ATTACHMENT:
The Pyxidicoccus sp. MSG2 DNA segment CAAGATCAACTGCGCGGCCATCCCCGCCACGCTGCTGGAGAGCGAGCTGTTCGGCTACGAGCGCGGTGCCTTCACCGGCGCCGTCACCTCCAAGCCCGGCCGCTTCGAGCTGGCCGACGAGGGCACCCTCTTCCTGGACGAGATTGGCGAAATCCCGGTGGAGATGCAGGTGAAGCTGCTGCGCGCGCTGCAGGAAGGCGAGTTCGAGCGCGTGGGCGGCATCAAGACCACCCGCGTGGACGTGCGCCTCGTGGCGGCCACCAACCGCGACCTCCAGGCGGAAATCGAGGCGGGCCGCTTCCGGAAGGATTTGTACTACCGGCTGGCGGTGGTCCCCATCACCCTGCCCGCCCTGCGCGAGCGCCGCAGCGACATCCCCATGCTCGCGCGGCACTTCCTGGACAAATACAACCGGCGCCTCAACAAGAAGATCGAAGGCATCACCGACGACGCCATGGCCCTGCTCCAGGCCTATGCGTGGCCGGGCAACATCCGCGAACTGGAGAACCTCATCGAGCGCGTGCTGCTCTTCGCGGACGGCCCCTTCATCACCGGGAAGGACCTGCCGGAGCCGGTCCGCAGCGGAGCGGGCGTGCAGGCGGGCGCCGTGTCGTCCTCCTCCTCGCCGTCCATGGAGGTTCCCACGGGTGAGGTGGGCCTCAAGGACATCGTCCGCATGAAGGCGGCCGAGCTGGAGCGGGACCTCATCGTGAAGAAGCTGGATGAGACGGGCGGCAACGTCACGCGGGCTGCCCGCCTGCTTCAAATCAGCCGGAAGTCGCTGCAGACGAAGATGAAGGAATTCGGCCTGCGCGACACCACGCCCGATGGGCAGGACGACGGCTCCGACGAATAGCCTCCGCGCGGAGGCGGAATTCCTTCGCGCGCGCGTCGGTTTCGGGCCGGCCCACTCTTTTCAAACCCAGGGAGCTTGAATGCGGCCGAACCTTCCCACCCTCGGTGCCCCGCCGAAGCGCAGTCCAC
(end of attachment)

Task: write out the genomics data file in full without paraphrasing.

The Pyxidicoccus sp. MSG2 DNA segment CAAGATCAACTGCGCGGCCATCCCCGCCACGCTGCTGGAGAGCGAGCTGTTCGGCTACGAGCGCGGTGCCTTCACCGGCGCCGTCACCTCCAAGCCCGGCCGCTTCGAGCTGGCCGACGAGGGCACCCTCTTCCTGGACGAGATTGGCGAAATCCCGGTGGAGATGCAGGTGAAGCTGCTGCGCGCGCTGCAGGAAGGCGAGTTCGAGCGCGTGGGCGGCATCAAGACCACCCGCGTGGACGTGCGCCTCGTGGCGGCCACCAACCGCGACCTCCAGGCGGAAATCGAGGCGGGCCGCTTCCGGAAGGATTTGTACTACCGGCTGGCGGTGGTCCCCATCACCCTGCCCGCCCTGCGCGAGCGCCGCAGCGACATCCCCATGCTCGCGCGGCACTTCCTGGACAAATACAACCGGCGCCTCAACAAGAAGATCGAAGGCATCACCGACGACGCCATGGCCCTGCTCCAGGCCTATGCGTGGCCGGGCAACATCCGCGAACTGGAGAACCTCATCGAGCGCGTGCTGCTCTTCGCGGACGGCCCCTTCATCACCGGGAAGGACCTGCCGGAGCCGGTCCGCAGCGGAGCGGGCGTGCAGGCGGGCGCCGTGTCGTCCTCCTCCTCGCCGTCCATGGAGGTTCCCACGGGTGAGGTGGGCCTCAAGGACATCGTCCGCATGAAGGCGGCCGAGCTGGAGCGGGACCTCATCGTGAAGAAGCTGGATGAGACGGGCGGCAACGTCACGCGGGCTGCCCGCCTGCTTCAAATCAGCCGGAAGTCGCTGCAGACGAAGATGAAGGAATTCGGCCTGCGCGACACCACGCCCGATGGGCAGGACGACGGCTCCGACGAATAGCCTCCGCGCGGAGGCGGAATTCCTTCGCGCGCGCGTCGGTTTCGGGCCGGCCCACTCTTTTCAAACCCAGGGAGCTTGAATGCGGCCGAACCTTCCCACCCTCGGTGCCCCGCCGAAGCGCAGTCCAC